Survive your nonprofit mergerNonprofit experts Gary G. Godsey, executive director of the Association of Texas Professional Educators, and Kathryn Engelhardt-Cronk, MissionBox co-founder and CEO, have teamed up to create MissionBox DoubleTake — a column that offers opinions about the peskier aspects of working in the nonprofit sector. The opinions offered here are based on the authors' personal nonprofit experience and may not reflect the opinions of MissionBox, Inc. These opinions should not be considered legal advice or used as a substitute for professional legal consultation. MissionBox readers are invited to submit alternative responses, which may be published here as well.
How can I ensure that I am the CEO of choice after a nonprofit merger?
There are two organizations in my town that provide similar support and education services for pregnant teens, and my nonprofit is one of the two. It makes sense to combine operational functions such as bookkeeping, payroll, HR, technology, while also saving money on rent and utilities. We’ve looked over the financials and we’d save a significant amount on overhead costs. It seems that our organizational cultures are similar too, which I think is an important consideration.
The best outcome from the merger would be that we could serve more teens. Currently both of our organizations have waiting lists for services. The problem we've run up against is that not only would some employee roles become redundant, but that one of the two CEOs (I am one of them) would have to leave.
Both of us CEO candidates hold excellent credentials and have over 10 years of experience. We are equally ranked as excellent bosses by our respective staff members and we share a passion about the cause of assisting teen moms in being better parents.
I realize the combined board will make the final decision, but is there anything I can do to move ahead as the top candidate?
Gary says ...
This is clearly a matter of positioning yourself for what you want. If both CEOs are strong, as you suggest, then it becomes a matter of defining the characteristics and traits you can bring to the table that would most benefit the newly merged organization. Do an assessment of the situation to find out what skills you have that match up best with the possible scenarios ahead.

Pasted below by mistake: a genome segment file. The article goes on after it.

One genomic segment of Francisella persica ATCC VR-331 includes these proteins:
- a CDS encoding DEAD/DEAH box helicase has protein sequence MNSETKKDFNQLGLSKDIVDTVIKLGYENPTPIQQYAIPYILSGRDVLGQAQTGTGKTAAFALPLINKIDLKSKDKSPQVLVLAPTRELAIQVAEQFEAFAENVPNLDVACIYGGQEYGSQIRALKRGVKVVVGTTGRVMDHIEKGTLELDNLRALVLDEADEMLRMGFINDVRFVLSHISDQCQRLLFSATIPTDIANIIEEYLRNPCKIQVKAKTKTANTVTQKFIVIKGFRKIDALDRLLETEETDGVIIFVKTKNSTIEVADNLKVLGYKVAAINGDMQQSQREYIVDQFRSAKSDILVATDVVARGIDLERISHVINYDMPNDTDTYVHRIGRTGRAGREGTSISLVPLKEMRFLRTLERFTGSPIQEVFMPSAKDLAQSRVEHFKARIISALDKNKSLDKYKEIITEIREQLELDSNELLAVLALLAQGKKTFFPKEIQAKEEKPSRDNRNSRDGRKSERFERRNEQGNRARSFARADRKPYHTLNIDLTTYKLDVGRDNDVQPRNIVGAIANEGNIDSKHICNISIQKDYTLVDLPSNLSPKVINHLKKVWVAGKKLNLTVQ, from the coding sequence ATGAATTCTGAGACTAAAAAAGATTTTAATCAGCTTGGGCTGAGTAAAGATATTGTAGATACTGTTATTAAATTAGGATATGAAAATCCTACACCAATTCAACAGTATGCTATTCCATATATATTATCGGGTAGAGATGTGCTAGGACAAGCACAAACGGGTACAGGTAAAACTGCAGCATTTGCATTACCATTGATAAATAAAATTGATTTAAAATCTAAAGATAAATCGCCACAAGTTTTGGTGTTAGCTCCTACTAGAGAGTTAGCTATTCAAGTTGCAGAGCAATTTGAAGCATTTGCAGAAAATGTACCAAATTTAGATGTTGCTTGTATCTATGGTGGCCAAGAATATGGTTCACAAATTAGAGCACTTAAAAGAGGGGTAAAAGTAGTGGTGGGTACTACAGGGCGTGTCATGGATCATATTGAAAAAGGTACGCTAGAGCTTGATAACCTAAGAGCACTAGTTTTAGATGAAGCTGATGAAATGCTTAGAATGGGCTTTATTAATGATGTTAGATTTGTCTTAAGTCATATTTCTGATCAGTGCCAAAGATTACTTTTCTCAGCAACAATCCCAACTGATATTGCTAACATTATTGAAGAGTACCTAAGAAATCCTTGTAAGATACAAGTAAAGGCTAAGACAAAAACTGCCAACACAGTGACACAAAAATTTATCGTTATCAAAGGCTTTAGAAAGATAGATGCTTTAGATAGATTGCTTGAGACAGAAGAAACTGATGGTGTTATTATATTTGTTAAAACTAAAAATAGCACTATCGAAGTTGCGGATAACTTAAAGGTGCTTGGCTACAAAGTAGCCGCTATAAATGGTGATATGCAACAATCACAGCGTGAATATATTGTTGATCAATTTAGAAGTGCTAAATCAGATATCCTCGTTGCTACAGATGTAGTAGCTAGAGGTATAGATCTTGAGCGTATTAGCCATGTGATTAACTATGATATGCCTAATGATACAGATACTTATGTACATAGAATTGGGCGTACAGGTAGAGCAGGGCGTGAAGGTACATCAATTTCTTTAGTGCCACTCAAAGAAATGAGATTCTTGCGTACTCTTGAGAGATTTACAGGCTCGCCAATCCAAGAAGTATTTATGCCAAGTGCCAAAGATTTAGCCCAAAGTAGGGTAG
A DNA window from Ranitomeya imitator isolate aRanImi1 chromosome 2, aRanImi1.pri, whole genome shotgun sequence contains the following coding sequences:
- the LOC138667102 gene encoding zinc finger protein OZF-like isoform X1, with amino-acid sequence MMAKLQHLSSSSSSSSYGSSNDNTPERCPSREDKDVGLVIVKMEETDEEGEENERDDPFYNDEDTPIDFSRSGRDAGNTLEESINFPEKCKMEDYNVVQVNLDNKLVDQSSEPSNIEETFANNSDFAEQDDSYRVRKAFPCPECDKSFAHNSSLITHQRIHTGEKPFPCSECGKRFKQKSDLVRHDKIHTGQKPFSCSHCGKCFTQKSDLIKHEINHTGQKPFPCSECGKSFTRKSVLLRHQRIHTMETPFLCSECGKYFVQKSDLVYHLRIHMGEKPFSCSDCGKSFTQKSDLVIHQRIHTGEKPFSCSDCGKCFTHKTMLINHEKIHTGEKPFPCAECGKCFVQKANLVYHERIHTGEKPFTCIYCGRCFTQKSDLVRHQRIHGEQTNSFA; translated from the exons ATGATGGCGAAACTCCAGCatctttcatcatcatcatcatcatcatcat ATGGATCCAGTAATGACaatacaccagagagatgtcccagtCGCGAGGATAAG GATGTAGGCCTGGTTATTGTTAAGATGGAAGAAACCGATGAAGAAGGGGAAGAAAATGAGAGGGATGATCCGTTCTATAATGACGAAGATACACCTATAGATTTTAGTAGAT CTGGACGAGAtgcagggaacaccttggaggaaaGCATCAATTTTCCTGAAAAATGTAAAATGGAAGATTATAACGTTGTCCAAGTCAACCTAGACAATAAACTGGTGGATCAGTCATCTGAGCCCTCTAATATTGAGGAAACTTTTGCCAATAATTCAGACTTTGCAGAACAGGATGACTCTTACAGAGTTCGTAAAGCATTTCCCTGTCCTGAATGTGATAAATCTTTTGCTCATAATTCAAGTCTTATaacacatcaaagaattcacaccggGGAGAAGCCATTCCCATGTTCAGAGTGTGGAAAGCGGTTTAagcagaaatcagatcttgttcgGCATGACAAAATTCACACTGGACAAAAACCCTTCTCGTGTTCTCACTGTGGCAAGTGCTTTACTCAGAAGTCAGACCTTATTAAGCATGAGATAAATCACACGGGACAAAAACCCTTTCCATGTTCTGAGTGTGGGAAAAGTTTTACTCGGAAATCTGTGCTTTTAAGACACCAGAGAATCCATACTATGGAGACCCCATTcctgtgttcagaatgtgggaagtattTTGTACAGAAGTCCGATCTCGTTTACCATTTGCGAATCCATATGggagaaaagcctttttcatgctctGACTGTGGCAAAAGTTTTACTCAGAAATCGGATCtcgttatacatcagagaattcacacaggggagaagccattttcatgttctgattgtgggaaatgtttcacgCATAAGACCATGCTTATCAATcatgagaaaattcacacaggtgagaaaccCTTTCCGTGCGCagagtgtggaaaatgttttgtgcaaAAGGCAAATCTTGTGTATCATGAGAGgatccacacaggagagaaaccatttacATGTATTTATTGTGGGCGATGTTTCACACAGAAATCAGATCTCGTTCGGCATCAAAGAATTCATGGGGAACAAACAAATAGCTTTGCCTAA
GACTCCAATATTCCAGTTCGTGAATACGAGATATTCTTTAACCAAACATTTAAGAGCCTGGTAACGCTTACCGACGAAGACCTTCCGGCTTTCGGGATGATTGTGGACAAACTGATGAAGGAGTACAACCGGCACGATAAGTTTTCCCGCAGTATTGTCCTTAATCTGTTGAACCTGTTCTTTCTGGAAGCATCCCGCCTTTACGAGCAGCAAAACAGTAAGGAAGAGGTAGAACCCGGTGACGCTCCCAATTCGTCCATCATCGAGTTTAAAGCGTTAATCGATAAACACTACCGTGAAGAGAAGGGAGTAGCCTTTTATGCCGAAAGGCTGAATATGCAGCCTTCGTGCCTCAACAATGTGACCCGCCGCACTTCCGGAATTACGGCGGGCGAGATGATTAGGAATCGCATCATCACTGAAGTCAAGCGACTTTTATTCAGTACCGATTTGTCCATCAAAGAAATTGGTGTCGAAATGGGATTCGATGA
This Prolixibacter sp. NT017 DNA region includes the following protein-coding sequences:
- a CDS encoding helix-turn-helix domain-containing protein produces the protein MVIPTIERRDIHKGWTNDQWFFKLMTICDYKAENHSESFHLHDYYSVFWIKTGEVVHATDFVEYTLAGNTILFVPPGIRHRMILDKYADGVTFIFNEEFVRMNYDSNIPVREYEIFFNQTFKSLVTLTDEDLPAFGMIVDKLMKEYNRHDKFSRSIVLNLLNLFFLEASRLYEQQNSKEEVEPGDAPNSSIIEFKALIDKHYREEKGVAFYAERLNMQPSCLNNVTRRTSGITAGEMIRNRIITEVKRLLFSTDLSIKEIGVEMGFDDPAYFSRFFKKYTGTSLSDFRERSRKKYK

I would also suggest leaning on my people skills. Inevitably, there will be a lot of emotions that will need to be managed, for both staff and volunteers. I suggest that these skills may be the big differentiator. Playing up communication skills may give you an edge in a competitive situation like you describe.
Be clear in defining your answer, when asked, “Why are you the better candidate.” You should be able to answer clearly in just one or two sentences. Show you're strong and committed.
Kathryn says ...
I’ve been an executive during several mergers — both nonprofit and for profit. It’s a balancing act and requires many skills and traits that may not always overlap with those of an ongoing CEO.
I think your best bet is to do your homework on what unique qualities or experience you have that makes you a good fit to lead during a merger. Make sure the board knows this, either through the application and interview process (if there is one), or by letter before the decision is made.
Be aware that, as in most CEO roles, a combination of strategic and tactical, short and long-term planning and execution are essential. Along with the board, you must re-plan and hold a well communicated vision of what the future will look like for your staff, your consumers, your board, your donors and your organization’s mission. Then, you will need to work methodically to keep the combined organizations motivated to make this vision a reality. This doesn’t happen overnight, so you need to be focused, tenacious, communicative, supportive and willing to make difficult decisions.
Also, be careful what you wish for. Leading two merged organization takes enormous energy and long hours. You are not always going to be popular with your current or future employees. Change is always a challenge and guiding that change will be your responsibility.